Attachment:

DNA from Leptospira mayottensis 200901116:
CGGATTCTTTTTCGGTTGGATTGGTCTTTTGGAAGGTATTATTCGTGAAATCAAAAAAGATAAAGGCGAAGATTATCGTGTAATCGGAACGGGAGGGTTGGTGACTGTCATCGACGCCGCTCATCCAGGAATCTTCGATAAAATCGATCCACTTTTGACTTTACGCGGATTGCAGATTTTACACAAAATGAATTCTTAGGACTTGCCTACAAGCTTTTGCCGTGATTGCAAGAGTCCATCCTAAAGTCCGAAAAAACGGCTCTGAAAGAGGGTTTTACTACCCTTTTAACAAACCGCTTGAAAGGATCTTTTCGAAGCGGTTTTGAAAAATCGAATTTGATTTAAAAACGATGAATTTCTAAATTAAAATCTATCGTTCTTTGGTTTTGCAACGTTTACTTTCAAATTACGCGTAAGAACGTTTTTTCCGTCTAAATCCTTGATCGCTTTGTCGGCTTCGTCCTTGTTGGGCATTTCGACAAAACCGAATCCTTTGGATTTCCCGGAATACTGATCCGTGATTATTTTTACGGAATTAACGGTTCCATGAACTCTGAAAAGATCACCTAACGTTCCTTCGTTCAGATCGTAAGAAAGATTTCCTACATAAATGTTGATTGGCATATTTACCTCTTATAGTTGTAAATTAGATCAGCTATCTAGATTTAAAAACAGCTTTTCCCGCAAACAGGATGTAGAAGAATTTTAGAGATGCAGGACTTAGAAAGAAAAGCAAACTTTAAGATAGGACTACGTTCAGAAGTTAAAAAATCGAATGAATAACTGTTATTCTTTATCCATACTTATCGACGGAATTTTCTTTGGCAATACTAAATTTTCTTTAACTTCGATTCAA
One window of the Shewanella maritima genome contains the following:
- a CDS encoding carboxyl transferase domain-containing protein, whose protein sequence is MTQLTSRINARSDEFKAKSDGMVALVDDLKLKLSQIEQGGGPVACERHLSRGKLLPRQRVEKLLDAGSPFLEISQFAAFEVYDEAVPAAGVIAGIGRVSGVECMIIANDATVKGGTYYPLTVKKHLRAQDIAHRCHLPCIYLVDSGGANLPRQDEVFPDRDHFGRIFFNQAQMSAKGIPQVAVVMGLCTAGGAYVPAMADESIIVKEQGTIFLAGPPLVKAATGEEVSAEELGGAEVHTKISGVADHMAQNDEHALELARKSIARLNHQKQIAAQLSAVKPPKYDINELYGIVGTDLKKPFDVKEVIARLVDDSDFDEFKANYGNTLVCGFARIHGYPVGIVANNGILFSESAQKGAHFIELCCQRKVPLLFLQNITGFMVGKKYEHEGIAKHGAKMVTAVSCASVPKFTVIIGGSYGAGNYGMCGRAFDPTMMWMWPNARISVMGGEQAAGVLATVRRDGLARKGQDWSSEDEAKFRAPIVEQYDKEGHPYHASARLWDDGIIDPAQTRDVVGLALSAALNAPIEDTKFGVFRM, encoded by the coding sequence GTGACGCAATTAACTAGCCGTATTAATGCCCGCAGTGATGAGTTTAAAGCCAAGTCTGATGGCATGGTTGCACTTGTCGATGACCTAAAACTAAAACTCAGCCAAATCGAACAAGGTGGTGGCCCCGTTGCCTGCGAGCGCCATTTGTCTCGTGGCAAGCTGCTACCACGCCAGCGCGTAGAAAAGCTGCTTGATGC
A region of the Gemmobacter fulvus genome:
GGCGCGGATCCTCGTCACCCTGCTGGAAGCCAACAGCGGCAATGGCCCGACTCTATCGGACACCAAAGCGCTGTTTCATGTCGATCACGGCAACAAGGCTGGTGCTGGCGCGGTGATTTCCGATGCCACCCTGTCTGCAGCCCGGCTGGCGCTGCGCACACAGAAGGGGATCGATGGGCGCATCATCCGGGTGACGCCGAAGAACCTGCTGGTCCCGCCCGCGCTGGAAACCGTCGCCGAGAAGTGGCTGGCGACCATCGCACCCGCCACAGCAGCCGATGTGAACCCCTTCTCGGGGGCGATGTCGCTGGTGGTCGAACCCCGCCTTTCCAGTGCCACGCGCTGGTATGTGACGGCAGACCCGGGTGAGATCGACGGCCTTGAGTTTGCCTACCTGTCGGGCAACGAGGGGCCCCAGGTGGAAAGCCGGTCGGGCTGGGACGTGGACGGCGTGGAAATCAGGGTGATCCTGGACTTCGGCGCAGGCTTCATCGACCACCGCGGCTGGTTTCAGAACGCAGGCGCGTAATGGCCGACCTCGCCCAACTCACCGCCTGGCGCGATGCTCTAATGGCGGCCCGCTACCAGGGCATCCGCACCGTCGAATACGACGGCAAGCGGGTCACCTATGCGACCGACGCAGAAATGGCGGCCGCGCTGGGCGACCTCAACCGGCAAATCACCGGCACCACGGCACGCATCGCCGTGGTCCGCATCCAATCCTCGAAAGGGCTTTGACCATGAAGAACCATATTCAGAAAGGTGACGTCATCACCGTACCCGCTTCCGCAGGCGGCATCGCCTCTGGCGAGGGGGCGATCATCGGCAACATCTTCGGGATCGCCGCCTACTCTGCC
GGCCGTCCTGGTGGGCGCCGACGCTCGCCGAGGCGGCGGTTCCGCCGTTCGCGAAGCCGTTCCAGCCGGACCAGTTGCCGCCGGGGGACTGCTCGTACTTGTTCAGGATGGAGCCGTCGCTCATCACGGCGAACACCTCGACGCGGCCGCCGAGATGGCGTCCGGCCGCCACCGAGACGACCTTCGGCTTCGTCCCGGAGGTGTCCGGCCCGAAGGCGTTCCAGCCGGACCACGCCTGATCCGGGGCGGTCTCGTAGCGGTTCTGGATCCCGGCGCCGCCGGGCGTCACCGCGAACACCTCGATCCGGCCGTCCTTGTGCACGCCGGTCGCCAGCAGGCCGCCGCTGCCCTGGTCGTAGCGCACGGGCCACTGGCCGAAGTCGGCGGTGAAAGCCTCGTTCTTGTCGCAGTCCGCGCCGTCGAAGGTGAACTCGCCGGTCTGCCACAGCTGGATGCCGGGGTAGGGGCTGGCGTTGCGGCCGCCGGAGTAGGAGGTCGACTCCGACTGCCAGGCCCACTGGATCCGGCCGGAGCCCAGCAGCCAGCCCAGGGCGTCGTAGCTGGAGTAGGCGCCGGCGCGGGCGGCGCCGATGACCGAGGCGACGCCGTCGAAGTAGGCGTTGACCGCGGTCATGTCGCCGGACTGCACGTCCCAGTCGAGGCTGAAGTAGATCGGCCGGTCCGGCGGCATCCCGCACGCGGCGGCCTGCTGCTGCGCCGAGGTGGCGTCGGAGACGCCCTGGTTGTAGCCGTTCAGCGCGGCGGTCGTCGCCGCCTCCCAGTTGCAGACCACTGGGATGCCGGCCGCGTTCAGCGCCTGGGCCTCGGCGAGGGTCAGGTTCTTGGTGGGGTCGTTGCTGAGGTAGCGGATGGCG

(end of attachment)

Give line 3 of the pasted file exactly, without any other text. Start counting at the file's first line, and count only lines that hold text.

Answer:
One window of the Shewanella maritima genome contains the following: